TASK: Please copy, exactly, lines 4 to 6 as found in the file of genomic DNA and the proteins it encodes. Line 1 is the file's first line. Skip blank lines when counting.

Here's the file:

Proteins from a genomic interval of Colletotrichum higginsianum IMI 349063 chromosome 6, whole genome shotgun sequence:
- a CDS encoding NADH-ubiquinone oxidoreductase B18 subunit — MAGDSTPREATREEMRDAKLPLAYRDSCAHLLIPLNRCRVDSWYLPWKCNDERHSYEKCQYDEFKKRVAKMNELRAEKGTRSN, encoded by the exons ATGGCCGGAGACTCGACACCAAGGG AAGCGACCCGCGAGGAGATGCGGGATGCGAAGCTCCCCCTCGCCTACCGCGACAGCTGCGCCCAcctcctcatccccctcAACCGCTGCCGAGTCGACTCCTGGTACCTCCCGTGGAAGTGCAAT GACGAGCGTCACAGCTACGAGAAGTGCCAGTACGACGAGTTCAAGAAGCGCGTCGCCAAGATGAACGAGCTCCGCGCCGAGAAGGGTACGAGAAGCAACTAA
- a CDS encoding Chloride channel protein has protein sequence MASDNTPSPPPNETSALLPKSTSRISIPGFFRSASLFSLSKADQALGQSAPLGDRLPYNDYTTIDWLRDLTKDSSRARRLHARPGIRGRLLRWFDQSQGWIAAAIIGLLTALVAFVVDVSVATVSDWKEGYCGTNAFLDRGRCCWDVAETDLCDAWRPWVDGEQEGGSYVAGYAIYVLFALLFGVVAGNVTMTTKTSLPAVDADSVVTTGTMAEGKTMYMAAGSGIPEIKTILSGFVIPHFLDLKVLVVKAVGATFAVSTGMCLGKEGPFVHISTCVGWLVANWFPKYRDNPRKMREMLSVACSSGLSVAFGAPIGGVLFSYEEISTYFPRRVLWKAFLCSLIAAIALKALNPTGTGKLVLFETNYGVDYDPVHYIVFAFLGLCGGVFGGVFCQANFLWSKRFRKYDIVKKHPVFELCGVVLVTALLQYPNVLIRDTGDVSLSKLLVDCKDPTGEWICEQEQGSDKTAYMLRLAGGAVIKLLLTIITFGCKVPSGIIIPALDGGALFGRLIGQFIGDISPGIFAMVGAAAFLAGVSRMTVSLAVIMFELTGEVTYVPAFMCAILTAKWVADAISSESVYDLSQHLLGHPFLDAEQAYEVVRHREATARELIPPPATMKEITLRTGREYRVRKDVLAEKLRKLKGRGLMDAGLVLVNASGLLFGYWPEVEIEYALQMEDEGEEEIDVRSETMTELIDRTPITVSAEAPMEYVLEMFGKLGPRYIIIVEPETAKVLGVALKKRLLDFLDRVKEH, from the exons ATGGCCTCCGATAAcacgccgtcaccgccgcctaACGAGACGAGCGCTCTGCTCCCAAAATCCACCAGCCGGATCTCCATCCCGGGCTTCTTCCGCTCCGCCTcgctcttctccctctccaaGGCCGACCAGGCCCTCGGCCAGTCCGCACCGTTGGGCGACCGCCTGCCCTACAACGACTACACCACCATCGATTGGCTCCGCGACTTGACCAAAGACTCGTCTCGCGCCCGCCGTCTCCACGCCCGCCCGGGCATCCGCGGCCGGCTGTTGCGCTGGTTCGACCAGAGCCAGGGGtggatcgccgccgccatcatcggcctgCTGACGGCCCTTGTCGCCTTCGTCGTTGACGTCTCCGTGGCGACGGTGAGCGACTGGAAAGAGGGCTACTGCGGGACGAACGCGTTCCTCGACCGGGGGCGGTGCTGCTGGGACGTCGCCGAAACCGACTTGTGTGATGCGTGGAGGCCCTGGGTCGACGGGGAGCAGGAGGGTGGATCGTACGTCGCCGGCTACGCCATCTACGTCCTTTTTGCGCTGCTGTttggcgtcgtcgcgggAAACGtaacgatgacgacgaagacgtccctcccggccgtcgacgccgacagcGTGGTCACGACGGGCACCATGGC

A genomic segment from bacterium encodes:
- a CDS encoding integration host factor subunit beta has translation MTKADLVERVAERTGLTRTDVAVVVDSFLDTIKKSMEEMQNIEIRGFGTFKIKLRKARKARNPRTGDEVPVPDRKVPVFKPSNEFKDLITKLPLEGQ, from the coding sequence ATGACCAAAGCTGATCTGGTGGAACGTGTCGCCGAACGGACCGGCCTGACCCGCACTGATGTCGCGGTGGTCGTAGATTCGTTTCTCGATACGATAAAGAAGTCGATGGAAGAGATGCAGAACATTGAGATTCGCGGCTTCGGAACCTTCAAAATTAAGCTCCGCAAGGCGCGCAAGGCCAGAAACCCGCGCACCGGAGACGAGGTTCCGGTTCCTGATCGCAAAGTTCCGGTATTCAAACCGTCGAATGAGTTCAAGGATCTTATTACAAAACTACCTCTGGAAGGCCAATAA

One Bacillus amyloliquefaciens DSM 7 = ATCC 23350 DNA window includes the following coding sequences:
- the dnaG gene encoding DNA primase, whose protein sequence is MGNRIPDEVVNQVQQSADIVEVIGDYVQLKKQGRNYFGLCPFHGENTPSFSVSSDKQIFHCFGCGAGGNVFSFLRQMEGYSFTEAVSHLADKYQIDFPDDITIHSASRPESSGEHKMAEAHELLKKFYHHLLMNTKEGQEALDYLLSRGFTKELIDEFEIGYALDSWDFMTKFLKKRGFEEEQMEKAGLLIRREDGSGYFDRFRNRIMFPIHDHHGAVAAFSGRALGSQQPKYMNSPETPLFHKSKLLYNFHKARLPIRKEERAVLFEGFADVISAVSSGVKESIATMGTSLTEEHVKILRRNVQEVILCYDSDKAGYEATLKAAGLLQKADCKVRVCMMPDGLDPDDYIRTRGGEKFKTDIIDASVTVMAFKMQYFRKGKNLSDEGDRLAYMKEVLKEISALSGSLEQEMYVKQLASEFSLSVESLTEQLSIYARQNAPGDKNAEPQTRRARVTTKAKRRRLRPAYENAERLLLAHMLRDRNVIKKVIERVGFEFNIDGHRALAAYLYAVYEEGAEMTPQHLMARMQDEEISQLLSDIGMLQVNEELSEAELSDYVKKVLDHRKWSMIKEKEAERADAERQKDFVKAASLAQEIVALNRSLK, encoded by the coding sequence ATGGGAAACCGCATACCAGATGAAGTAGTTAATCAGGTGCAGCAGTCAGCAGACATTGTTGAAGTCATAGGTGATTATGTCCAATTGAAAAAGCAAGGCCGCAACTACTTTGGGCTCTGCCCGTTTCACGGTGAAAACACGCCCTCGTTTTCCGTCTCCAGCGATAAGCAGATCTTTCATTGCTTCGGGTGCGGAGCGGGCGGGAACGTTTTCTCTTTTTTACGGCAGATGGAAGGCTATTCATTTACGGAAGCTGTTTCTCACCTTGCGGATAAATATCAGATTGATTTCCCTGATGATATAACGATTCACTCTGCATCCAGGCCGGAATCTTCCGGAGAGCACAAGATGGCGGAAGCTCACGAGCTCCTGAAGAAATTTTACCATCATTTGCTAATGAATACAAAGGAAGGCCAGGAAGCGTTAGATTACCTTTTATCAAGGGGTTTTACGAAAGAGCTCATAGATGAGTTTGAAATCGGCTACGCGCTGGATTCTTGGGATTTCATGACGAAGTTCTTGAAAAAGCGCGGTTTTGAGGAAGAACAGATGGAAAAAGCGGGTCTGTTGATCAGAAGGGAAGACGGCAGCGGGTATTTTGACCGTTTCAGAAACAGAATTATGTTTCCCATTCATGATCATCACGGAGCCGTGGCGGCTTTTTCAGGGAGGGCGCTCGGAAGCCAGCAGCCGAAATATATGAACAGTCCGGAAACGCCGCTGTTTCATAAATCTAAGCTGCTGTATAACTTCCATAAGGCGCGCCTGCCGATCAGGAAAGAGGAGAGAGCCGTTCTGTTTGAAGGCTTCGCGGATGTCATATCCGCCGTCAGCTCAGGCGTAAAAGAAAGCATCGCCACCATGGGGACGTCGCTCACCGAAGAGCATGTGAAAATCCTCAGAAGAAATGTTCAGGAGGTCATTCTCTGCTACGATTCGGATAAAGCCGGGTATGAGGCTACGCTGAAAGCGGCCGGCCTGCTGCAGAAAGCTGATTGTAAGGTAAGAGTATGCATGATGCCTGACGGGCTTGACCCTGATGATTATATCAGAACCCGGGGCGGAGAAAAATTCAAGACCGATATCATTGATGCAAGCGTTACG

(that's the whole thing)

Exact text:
A genomic segment from bacterium encodes:
- a CDS encoding integration host factor subunit beta has translation MTKADLVERVAERTGLTRTDVAVVVDSFLDTIKKSMEEMQNIEIRGFGTFKIKLRKARKARNPRTGDEVPVPDRKVPVFKPSNEFKDLITKLPLEGQ, from the coding sequence ATGACCAAAGCTGATCTGGTGGAACGTGTCGCCGAACGGACCGGCCTGACCCGCACTGATGTCGCGGTGGTCGTAGATTCGTTTCTCGATACGATAAAGAAGTCGATGGAAGAGATGCAGAACATTGAGATTCGCGGCTTCGGAACCTTCAAAATTAAGCTCCGCAAGGCGCGCAAGGCCAGAAACCCGCGCACCGGAGACGAGGTTCCGGTTCCTGATCGCAAAGTTCCGGTATTCAAACCGTCGAATGAGTTCAAGGATCTTATTACAAAACTACCTCTGGAAGGCCAATAA

One Bacillus amyloliquefaciens DSM 7 = ATCC 23350 DNA window includes the following coding sequences: